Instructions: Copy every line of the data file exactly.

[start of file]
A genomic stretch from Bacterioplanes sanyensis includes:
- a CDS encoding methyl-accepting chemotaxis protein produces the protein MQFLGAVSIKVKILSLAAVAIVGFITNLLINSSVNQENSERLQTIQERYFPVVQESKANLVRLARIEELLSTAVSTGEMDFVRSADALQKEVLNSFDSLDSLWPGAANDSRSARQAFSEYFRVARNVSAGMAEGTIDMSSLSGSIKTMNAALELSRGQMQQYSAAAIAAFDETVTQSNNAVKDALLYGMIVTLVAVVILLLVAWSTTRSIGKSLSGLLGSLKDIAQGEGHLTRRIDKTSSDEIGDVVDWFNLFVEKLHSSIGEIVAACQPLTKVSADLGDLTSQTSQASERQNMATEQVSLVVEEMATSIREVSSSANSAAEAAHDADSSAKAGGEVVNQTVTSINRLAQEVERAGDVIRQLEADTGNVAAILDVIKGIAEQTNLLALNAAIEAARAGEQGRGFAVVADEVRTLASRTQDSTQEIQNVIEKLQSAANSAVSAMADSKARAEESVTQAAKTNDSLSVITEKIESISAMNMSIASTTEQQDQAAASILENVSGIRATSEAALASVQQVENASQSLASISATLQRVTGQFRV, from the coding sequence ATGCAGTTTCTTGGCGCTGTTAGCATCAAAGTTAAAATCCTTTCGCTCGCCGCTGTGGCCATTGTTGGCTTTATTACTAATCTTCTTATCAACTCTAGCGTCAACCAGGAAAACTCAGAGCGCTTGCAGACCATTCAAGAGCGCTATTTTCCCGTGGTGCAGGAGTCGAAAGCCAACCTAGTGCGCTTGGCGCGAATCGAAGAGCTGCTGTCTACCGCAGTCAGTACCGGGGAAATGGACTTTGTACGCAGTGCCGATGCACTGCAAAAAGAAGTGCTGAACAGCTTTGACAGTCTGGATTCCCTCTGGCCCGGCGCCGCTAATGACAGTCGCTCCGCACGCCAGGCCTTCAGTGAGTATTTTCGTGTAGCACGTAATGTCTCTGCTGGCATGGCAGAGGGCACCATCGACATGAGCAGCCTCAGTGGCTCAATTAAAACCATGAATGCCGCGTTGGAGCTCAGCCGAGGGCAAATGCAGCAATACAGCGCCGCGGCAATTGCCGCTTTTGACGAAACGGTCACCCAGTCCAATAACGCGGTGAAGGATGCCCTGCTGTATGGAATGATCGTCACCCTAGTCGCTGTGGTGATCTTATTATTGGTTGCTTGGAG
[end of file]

A genomic stretch from Bacterioplanes sanyensis includes:
- a CDS encoding methyl-accepting chemotaxis protein produces the protein MQFLGAVSIKVKILSLAAVAIVGFITNLLINSSVNQENSERLQTIQERYFPVVQESKANLVRLARIEELLSTAVSTGEMDFVRSADALQKEVLNSFDSLDSLWPGAANDSRSARQAFSEYFRVARNVSAGMAEGTIDMSSLSGSIKTMNAALELSRGQMQQYSAAAIAAFDETVTQSNNAVKDALLYGMIVTLVAVVILLLVAWSTTRSIGKSLSGLLGSLKDIAQGEGHLTRRIDKTSSDEIGDVVDWFNLFVEKLHSSIGEIVAACQPLTKVSADLGDLTSQTSQASERQNMATEQVSLVVEEMATSIREVSSSANSAAEAAHDADSSAKAGGEVVNQTVTSINRLAQEVERAGDVIRQLEADTGNVAAILDVIKGIAEQTNLLALNAAIEAARAGEQGRGFAVVADEVRTLASRTQDSTQEIQNVIEKLQSAANSAVSAMADSKARAEESVTQAAKTNDSLSVITEKIESISAMNMSIASTTEQQDQAAASILENVSGIRATSEAALASVQQVENASQSLASISATLQRVTGQFRV, from the coding sequence ATGCAGTTTCTTGGCGCTGTTAGCATCAAAGTTAAAATCCTTTCGCTCGCCGCTGTGGCCATTGTTGGCTTTATTACTAATCTTCTTATCAACTCTAGCGTCAACCAGGAAAACTCAGAGCGCTTGCAGACCATTCAAGAGCGCTATTTTCCCGTGGTGCAGGAGTCGAAAGCCAACCTAGTGCGCTTGGCGCGAATCGAAGAGCTGCTGTCTACCGCAGTCAGTACCGGGGAAATGGACTTTGTACGCAGTGCCGATGCACTGCAAAAAGAAGTGCTGAACAGCTTTGACAGTCTGGATTCCCTCTGGCCCGGCGCCGCTAATGACAGTCGCTCCGCACGCCAGGCCTTCAGTGAGTATTTTCGTGTAGCACGTAATGTCTCTGCTGGCATGGCAGAGGGCACCATCGACATGAGCAGCCTCAGTGGCTCAATTAAAACCATGAATGCCGCGTTGGAGCTCAGCCGAGGGCAAATGCAGCAATACAGCGCCGCGGCAATTGCCGCTTTTGACGAAACGGTCACCCAGTCCAATAACGCGGTGAAGGATGCCCTGCTGTATGGAATGATCGTCACCCTAGTCGCTGTGGTGATCTTATTATTGGTTGCTTGGAG